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Statement from FDA Commissioner on Insulin Pricing

Arden's Day Blog

Arden's Day is a type I diabetes care giver blog written by author Scott Benner. Scott has been a stay-at-home dad since 2000, he is the author of the award winning parenting memoir, 'Life Is Short, Laundry Is Eternal'. Arden's Day is an honest and transparent look at life with diabetes - since 2007.

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Statement from FDA Commissioner on Insulin Pricing

Scott Benner

The FDA has issued a statement intended to spur competition and lower prices. I’ve pulled out and included a few passages that are about insulin. You can read the entire statement as written here.

from FDA.gov

Statement from FDA Commissioner Scott Gottlieb, M.D., on new actions advancing the agency’s biosimilars policy framework.

There are currently no approved insulin products that can be substituted at the pharmacy level. One reason is that it was hard to bring a substitutable generic insulin to the market under the conventional drug pathway. The biosimilar pathway should make this kind of competition more accessible. Once an interchangeable insulin product is approved and available on the market, it can then be substituted for the reference product at the pharmacy, potentially leading to increased access and significantly lower costs for patients.

We’re going to be monitoring these markets. And we’ll be taking additional actions. We’re actively evaluating how we can make it easier for biosimilar manufacturers to use reference products from outside the U.S., where prices may be cheaper and reference products more accessible.

We’re also releasing today two critical guidance documents that describe how the agency plans to implement Congress’ direction that we transition certain biological products currently approved as drugs under the FD&C Act to be licensed as biologics under the PHSA.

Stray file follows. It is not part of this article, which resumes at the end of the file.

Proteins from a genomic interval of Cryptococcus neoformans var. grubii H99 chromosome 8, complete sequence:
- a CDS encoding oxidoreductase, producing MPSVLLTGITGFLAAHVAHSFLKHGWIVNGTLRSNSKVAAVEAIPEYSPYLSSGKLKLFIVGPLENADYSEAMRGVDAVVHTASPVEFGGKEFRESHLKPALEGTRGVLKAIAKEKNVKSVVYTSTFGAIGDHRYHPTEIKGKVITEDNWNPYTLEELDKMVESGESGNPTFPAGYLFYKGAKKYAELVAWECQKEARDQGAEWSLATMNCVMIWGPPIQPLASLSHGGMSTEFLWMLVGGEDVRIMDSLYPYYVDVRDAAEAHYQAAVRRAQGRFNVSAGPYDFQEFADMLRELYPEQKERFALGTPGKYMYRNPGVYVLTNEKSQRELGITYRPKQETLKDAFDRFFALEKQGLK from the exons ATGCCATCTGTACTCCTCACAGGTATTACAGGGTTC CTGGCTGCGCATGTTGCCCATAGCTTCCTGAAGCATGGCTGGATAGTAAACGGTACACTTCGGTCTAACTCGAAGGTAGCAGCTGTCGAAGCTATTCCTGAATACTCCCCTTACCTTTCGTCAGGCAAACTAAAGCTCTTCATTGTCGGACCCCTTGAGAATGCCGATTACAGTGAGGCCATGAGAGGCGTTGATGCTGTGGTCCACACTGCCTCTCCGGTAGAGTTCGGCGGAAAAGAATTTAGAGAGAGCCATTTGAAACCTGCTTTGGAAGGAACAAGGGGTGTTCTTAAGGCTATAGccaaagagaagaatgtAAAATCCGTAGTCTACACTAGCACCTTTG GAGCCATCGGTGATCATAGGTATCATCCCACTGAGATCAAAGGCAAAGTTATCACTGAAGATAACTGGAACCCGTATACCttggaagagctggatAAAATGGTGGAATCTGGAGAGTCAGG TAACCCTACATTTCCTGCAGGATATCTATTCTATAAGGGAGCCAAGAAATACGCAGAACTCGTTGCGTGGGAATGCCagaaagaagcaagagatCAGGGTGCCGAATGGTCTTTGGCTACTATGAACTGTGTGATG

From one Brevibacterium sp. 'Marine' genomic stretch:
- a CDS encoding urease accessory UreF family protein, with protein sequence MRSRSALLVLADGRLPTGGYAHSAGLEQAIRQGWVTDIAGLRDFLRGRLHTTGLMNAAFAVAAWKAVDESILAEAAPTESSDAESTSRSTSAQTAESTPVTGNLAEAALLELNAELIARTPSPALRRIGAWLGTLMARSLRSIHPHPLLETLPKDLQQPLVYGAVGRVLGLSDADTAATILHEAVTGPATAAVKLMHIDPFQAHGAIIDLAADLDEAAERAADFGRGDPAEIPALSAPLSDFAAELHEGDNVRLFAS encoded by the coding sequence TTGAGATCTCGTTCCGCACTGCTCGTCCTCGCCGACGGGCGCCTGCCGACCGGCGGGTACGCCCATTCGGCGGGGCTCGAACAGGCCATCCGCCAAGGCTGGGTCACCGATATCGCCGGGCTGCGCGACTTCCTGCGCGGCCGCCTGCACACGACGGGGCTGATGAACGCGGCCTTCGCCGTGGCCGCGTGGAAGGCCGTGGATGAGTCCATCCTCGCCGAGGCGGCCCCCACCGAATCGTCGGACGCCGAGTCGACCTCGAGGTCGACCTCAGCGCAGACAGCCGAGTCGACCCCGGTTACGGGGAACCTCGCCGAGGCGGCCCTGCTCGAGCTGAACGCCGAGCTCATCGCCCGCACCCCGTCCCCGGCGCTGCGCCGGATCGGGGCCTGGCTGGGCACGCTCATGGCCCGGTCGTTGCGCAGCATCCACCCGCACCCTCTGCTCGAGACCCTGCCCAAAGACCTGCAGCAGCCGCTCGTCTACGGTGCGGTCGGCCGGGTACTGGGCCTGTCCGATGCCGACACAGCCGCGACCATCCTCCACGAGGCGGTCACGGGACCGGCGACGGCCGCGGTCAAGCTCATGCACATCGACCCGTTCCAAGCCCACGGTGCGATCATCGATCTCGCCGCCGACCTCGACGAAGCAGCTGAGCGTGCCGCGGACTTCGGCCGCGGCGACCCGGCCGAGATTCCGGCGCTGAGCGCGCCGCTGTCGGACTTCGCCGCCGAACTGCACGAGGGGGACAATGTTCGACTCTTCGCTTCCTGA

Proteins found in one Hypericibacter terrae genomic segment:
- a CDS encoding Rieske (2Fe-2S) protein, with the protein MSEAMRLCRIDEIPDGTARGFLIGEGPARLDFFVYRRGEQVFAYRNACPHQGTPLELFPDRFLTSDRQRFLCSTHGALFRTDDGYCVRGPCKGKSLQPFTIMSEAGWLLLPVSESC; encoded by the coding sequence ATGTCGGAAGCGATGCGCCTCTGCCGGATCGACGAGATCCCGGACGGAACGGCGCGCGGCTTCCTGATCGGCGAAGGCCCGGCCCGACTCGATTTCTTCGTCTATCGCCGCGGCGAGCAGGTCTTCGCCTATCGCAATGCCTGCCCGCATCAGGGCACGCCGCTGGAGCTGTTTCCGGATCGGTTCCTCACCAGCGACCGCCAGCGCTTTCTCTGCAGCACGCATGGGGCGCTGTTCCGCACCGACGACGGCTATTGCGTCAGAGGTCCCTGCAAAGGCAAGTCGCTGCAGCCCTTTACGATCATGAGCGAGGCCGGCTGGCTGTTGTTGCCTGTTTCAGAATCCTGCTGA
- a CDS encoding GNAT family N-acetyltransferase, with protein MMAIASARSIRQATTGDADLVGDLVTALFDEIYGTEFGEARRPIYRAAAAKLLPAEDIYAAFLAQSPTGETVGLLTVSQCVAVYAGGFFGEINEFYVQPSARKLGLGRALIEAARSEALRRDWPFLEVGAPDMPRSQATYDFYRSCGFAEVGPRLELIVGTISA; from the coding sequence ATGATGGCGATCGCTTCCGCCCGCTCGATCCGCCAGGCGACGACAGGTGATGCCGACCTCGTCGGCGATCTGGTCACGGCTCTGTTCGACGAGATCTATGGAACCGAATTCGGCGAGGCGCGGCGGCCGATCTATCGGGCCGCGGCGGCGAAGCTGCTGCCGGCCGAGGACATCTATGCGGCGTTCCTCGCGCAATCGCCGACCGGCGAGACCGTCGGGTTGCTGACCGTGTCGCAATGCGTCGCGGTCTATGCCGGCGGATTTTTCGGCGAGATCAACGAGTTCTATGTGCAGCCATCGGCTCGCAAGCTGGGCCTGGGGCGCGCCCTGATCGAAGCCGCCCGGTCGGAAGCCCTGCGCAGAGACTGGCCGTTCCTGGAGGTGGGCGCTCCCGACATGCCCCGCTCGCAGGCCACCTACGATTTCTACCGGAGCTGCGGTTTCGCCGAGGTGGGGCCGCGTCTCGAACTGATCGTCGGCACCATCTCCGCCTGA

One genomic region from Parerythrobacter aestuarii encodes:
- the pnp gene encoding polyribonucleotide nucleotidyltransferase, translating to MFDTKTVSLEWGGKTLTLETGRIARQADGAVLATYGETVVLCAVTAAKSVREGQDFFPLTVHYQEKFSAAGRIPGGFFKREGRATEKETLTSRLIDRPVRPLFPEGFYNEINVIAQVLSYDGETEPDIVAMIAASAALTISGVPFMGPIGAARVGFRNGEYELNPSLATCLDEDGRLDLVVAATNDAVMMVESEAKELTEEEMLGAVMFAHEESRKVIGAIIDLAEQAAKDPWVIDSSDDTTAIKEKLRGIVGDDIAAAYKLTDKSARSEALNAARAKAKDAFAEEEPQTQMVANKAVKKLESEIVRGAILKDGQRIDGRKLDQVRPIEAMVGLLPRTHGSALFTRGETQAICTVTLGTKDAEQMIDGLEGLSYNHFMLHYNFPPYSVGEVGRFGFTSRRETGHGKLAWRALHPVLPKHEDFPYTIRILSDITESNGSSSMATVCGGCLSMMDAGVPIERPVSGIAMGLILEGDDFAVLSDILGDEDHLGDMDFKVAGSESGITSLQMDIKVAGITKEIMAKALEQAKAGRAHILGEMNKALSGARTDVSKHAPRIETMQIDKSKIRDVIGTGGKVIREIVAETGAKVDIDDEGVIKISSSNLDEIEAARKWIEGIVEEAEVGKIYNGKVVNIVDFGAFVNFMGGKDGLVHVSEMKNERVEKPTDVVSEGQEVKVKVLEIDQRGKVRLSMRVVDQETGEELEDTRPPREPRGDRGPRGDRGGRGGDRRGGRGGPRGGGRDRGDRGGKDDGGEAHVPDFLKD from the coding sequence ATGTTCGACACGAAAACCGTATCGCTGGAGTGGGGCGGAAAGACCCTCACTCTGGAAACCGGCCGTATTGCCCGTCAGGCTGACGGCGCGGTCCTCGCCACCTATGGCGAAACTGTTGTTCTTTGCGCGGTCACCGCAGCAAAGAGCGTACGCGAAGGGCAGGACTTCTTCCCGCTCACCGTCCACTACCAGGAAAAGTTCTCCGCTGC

Transitioning these drugs to the PHSA will let them to be treated as biologics under that law. And that means opening them up to competition through the biosimilars pathway. This includes insulin, which has been historically regulated as a drug and not a biologic.

Starting in March 2020, the approved marketing applications for the small subset of “biological products” such as insulin and human growth hormone – which for complex historical reasons were previously generally approved as drugs under section 505 of the FD&C Act – will be deemed to be biologics licenses under section 351 of the PHSA. Sponsors have known about this transition for a decade. They’ve had time to prepare.

As a result, we’ve heard frequent reports of patients rationing insulin, and in some cases dying because they can’t afford the injections they need to survive. These tragic stories aren’t isolated occurrences. And they’re not acceptable for a drug that’s nearly a century old.

Today, we’re laying out our policy on how these products will transition from the drug pathway to the biologics pathway, and in so doing, how we intend to use this new framework to promote competition. The two guidance documents we’re releasing today, one final and one draft, describe how the FDA intends to accomplish the transition of these products under the “Deemed to be a License” provision of the BPCI Act. The final guidance deals with “Interpretation of the ‘Deemed to be a License’ Provision of the Biologics Price Competition and Innovation Act of 2009,” finalizes the FDA’s draft guidance from 2016.

We’ve shaped these policies to implement the intent of Congress, and to make sure a few things happen. First, that the anti-evergreening provisions under the biosimilars legislation – meant to prevent sponsors from being able to game the exclusivity provisions to forestall biosimilar entry – will apply to these newly deemed products, including insulin.